gin

Soba Up, Buckwheat! You’ve Had too Much Oolong Beer!

Obviously, I’m still playing catch-up. This is a flashback to late-January. I assure you, though, it’s totally worth it. Well, if you like tea in your beer. Moving along…

Tea and beer are my two favorite beverages in the world. Yes, the entire world. Both are also extremely habitual and have a lot of history to them. As a result, becoming geekily obsessed with the minutiae surrounding either drink is an obvious conclusion. So, what happens when I learn that both have been – somehow/someway – combined?

Answer: Geek overload.

I have tried several examples where tea and alcohol have been combined. In some cases, it was merely scented teas – either smoked or aged in a barrel – but on the other end of the spectrum are the alcoholic drinks that use tea leaves as an ingredient. My favorites of those, to date, have been an Earl Grey/tangerine zest ale and a jasmine green tea mead. I had yet to run into a brewery that found a creative use for oolong, though.

In the Fall, a friend brought to my attention that Oakshire Brewing out of Eugene, OR. had done just that. Alas, I was a whole week behind the times. The stuff had long since been drunk dry. Fast-forward to January: The purveyor of J-Tea – the pivotal “J” himself – brought to my attention that it wasn’t all done yet. In fact, the beer in question had a second go-around left. Better still? It was a gin-barrel-aged, Belgian-style saison that was brewed with Taiwanese greener-style oolong as an ingredient. An oolong provided by “J”.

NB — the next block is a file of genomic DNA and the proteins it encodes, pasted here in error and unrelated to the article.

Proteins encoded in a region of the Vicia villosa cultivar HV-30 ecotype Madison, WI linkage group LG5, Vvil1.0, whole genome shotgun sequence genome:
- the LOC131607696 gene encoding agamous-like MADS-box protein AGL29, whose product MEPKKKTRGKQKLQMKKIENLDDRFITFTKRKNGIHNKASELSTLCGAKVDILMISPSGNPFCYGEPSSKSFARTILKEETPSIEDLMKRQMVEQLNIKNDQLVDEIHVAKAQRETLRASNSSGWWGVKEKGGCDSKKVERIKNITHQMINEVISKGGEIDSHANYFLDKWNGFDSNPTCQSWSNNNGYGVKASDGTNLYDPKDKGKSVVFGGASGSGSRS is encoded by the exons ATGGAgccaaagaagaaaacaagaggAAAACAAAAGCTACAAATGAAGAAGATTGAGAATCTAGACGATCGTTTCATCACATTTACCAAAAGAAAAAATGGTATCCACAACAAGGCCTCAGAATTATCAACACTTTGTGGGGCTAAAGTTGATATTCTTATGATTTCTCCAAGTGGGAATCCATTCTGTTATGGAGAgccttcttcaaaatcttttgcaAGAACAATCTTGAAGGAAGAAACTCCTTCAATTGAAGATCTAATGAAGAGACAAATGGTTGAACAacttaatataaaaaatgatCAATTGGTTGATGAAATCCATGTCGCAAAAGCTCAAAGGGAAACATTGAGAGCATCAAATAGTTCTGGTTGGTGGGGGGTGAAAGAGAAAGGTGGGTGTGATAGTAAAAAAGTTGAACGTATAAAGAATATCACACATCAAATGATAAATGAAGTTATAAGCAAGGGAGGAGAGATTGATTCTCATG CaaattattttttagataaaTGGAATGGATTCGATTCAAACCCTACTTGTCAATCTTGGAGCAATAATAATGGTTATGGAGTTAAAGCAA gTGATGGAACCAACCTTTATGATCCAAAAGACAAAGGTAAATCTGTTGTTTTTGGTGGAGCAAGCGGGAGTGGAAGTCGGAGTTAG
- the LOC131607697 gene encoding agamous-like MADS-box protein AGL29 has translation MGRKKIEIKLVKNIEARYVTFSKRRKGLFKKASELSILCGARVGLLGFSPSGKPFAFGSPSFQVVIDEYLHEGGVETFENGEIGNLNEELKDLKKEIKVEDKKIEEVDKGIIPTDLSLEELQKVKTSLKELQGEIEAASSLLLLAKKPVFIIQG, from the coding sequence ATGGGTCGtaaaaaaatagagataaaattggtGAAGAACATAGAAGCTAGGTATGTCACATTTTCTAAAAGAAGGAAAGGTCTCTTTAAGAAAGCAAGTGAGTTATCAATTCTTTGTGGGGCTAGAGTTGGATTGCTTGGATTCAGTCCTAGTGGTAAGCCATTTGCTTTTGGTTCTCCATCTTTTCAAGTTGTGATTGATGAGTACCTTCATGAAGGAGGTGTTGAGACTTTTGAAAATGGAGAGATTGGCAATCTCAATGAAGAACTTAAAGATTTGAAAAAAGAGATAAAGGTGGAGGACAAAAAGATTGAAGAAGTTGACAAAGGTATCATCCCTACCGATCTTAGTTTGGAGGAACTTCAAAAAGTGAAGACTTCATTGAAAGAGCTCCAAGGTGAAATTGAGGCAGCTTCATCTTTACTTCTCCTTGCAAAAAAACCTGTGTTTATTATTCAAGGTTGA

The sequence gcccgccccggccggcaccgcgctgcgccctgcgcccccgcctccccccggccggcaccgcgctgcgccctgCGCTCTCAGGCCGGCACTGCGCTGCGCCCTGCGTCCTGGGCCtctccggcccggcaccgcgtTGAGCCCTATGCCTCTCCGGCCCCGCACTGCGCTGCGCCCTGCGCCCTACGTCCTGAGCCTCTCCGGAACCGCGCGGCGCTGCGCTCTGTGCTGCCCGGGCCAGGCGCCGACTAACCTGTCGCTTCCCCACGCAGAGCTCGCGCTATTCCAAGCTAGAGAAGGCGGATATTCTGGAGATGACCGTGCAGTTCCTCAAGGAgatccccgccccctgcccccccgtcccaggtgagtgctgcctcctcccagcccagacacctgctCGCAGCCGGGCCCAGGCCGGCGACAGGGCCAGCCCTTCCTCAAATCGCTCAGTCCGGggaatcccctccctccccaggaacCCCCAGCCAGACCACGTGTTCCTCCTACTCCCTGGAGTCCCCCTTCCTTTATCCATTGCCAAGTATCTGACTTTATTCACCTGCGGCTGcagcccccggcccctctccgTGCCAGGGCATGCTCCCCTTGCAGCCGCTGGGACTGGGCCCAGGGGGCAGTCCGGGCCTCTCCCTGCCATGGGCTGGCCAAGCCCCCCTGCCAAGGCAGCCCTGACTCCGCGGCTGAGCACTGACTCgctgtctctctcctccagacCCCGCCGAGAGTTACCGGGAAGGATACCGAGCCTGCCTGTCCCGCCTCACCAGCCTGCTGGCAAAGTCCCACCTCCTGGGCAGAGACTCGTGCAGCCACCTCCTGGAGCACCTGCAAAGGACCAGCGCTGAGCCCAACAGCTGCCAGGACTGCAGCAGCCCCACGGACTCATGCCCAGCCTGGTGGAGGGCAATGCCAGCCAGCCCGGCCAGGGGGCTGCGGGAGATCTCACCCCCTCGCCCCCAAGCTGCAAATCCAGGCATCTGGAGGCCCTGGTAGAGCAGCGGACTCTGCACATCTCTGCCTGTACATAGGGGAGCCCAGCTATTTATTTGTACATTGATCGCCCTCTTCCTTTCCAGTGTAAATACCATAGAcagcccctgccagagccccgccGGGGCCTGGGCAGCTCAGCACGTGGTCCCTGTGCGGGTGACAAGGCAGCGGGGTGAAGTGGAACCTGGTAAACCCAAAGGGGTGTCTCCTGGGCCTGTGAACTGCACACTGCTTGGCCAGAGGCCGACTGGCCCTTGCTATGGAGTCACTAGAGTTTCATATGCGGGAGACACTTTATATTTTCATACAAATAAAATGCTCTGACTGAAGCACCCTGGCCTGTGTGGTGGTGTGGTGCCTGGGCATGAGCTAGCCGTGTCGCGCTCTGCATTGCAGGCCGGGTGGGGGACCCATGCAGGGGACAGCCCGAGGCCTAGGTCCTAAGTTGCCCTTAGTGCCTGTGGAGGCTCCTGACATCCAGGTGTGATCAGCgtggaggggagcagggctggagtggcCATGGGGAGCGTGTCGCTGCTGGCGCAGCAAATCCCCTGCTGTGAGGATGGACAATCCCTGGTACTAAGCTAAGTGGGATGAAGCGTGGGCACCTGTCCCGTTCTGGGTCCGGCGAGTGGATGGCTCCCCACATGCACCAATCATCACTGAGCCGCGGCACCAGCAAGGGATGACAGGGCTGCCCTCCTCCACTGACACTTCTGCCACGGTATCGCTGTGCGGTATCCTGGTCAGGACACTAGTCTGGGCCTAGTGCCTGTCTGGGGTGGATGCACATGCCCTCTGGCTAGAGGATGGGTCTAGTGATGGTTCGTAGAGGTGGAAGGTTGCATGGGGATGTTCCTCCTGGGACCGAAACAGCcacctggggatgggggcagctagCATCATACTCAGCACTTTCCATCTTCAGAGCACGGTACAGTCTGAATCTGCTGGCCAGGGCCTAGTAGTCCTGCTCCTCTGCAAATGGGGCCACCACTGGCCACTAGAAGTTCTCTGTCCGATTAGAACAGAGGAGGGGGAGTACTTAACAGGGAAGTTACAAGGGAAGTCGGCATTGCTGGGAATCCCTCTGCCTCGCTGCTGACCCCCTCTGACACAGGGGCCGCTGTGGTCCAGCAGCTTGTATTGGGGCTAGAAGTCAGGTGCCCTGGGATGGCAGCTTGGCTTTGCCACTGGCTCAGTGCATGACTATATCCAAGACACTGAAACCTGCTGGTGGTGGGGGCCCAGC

Josh Chamberlain brewing oolong in a keg!

Josh Chamberlain brewing oolong in a keg!

My brain exploded.

The tasting itself was being held at a cheese bar in Southeast Portland, and – as luck would have it – it was also one of my days off. Only one small snag, though. I was still sick from the second round of “Le Plague”. I didn’t care; this was worth leaving quarantine.

I was able to form a mini-posse with two other friends to make the trip. Matt Van Wyk – Oakshire’s brewmaster himself – was also on-hand to answer any questions about the brew itself. (And pick his brain, I did.) The name of it was completely awesome: Frederic’s Lost Arm. I couldn’t tell ya what it meant, though.

The brew itself? Needless to say, it was superb. The Oakshire folks know how to brew a damn good beer, and this was no exception. It was strong on the juniper note toward the front, followed by the sour Belgian-ish-ness in the middle. The aftertaste was both sweet and bitey. The only disadvantage was, there was no sign of oolong to be found. I guess all the cask-conditioning willowed away any punch the green Formosa could deliver. No surprise there. Taiwanese oolongs can be on the gentle side. However, if I tried – even through my clogged state – I could remember a bit of a honey-like texture to it.

Short answer: “Dayamn”.

*****

On a completely unrelated night that same week, I finally tore into a sample that was sent my way by fellow writer/blogger, Jo Johnson. She had seen mention of soba-cha on my “Tea WANT!” list and decided to impart some to me. I knew it wasn’t a rare tea to come by, but I was extremely grateful that she beat me to the punch.